In 2019, the world was, well, not really surprised when rising music star, Tekashi 69 was arrested in Newyork. Government prosecutors brought Armed robbery and attempted murder charges against Tekashi and members of his Trey Nine gang. He faced up to 47years behind bars (pun intended).
However, the police didn’t have all they needed to make a solid case against them all, so they made Tekashi a deal. He could expose his fellow gang members and increase his likelihood of freedom, or he could keep quiet and face the full 47years in prison. You can guess what he did. Tekashi ratted out all his crew members, giving prosecutors detailed information into the inner workings of the gang.
Game Theory and The Prisoner’s Dilemma
Data Analytics at LBS has exposed us to Decision analysis, and talk of game theory has come up. We can explain Tekashi’s position with a common model from game theory involving non-cooperative games, known as the prisoner’s dilemma.
It describes two criminals who have been caught by the police. The cops don’t have enough evidence to put them away for their main crimes, but can send them away for 1 year each for the little stuff like resisting arrest.
But the police want to put at least 1 or both of them away for good, so they seperate them into different rooms and offer them a deal. They tell each criminal (labelled A and B) “snitch on your friend and and you can walk away free! Or remain silent and serve your 1 year sentence” (see the diagram above). However, if your friend snitches on you, he gets to walk free and you will get up to 20 years in prison.
What do you think prisoner A should do? Remember, these prisoners are seperated and offered the deals individually. Each person doesn’t know what the other will decide, and they dont particularly have any loyalty towards each other.
Take a moment to think about it.
According to mathematicians, the solution to this dilemma is something called the ‘dominant strategy’. Dominant strategy is that strategy that gives you the best possible outcome regardless of what the other party decides to do.
If you do the noble thing and keep quiet, you may both get the best possible outcome for both of you: only 1 year each. However, you cannot trust your partner to resist the temptation of walking free. This is a very risky and unstable state for you, and according to game theorists, a foolish one.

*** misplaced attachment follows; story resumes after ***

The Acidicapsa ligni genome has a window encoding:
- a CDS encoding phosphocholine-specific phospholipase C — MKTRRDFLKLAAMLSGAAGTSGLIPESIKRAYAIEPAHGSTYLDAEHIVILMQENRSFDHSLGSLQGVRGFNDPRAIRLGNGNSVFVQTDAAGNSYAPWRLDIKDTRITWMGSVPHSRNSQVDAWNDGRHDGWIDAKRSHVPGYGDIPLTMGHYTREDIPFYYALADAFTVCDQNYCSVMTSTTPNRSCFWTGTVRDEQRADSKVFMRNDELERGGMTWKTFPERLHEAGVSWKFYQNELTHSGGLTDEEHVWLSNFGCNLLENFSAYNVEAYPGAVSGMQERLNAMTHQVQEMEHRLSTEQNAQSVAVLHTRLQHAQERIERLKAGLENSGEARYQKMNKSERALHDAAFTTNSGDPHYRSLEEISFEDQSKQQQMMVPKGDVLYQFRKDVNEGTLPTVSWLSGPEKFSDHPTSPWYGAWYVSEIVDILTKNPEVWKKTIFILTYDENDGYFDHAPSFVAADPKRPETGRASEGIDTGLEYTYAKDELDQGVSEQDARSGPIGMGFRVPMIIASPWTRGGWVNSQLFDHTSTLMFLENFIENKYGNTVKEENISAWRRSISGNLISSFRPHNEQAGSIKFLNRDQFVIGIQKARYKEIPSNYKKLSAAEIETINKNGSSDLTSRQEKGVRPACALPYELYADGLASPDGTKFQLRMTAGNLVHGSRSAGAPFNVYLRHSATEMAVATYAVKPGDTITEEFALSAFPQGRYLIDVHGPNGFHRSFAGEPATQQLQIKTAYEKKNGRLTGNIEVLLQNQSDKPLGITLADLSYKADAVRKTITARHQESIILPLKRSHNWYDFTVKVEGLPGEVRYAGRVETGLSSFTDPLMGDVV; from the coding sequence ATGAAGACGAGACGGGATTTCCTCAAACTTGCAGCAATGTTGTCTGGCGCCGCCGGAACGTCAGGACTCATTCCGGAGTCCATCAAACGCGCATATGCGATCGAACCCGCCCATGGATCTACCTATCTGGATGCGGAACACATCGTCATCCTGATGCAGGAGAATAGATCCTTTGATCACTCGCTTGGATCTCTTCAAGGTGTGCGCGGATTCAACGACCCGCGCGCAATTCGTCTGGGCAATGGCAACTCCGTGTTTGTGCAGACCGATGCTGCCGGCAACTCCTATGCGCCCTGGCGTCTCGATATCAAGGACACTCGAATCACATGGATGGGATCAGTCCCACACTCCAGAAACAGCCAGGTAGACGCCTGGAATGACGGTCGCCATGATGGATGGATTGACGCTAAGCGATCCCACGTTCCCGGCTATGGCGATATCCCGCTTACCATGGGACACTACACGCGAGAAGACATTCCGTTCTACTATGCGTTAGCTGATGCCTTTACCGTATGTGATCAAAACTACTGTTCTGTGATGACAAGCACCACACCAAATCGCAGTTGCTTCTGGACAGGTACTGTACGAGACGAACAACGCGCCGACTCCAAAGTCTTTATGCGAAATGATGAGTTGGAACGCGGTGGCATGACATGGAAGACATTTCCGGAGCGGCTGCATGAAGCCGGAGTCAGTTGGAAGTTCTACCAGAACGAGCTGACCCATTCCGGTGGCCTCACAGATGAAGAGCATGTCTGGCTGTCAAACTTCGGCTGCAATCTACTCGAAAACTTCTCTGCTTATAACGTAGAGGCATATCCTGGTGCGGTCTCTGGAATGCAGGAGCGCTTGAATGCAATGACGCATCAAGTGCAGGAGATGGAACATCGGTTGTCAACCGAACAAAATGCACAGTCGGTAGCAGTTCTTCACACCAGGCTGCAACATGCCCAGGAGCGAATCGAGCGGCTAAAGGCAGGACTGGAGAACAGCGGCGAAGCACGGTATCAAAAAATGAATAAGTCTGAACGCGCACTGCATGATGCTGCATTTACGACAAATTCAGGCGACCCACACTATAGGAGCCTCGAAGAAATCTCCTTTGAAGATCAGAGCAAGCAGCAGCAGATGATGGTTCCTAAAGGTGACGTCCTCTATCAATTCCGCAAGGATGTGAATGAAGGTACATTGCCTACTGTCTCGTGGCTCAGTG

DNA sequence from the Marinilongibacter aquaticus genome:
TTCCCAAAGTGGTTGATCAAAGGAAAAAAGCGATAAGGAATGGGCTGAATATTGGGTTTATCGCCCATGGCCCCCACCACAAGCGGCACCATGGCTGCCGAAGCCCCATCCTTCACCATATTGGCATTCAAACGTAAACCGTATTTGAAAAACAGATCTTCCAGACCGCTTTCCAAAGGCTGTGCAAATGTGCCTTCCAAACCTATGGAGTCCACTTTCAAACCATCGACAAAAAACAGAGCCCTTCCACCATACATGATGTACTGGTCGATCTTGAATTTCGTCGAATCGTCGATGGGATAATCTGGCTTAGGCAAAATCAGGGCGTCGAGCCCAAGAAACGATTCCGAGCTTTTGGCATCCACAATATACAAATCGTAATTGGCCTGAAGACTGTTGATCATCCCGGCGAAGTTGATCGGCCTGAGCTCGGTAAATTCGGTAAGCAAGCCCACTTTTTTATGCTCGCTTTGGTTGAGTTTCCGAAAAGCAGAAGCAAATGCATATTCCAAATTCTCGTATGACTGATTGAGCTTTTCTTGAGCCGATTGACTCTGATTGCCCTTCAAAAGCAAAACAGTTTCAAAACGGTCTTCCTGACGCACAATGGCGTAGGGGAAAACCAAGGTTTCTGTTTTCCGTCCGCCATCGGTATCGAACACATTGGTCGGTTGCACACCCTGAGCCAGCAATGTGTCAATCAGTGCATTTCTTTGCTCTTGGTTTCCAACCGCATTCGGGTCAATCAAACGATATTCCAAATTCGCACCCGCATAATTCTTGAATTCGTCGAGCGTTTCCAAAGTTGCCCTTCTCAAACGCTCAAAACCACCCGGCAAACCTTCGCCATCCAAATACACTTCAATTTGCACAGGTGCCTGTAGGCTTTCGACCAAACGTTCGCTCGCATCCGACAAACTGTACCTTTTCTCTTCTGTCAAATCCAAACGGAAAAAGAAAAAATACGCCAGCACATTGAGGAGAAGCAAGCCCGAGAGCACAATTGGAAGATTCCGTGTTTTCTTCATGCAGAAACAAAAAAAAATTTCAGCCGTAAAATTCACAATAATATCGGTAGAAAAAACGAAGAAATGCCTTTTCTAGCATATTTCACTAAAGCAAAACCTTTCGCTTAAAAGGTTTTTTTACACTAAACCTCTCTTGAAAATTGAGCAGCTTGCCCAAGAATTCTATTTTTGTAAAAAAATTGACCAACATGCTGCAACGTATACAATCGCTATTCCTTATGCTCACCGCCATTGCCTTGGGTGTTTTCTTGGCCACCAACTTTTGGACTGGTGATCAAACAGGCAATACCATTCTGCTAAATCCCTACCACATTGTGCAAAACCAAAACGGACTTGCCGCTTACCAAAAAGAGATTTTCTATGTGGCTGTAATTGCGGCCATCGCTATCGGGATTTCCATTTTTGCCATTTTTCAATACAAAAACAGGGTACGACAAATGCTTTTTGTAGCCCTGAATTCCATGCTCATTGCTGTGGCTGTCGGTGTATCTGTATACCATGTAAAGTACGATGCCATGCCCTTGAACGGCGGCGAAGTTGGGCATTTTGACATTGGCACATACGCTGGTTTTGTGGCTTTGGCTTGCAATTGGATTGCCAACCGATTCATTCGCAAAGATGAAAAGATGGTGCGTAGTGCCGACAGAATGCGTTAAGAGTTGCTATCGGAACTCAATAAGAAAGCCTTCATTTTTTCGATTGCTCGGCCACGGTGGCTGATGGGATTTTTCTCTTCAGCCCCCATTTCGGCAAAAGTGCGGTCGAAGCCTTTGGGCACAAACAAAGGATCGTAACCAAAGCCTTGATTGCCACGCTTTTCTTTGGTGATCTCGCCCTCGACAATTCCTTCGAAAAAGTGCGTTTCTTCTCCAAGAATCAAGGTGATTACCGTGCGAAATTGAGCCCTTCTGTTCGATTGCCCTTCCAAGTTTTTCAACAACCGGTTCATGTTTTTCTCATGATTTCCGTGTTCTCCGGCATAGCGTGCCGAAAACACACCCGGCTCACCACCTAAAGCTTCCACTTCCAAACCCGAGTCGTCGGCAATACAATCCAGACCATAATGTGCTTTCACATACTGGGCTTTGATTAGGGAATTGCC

Only by choosing to confess do you get the best possible outcome regardless of the other party’s decision. If the other criminal also confesses, you get 5 years in prison. But if he keeps quiet, you get to walk out of there a free man.
Applications of Dominant strategy
While it seems counter-intuitive to most people, we have applied the ideas behind dominant strategy to war, politics, and business. In competitive markets, you have to create strategy but have no idea what your competitors will do. Their actions have a profound effect on the effectiveness of your own strategies, hence the need for a ‘Dominant strategy’. This will assure you of the best outcome regardless of the activities of any other player.
Tekashi obviously chose the dominant strategy and today he is walking about a free man. However game theory has its limitations. We can influence the game and change it into a non-competitive one at the informal level with threats and sayings like “snitches get stiches”. In more formal settings, large companies can form cartels and agree on the terms of their oligopoly. This forces the games to become more co-operative and maybe, just maybe, Tekashi and his entire crew would stil be together today.
2 Replies to “Tekashi 69 and The Prisoner’s Dilemma”
Great stuff man. Your title is 10/10 🤣🤣🤣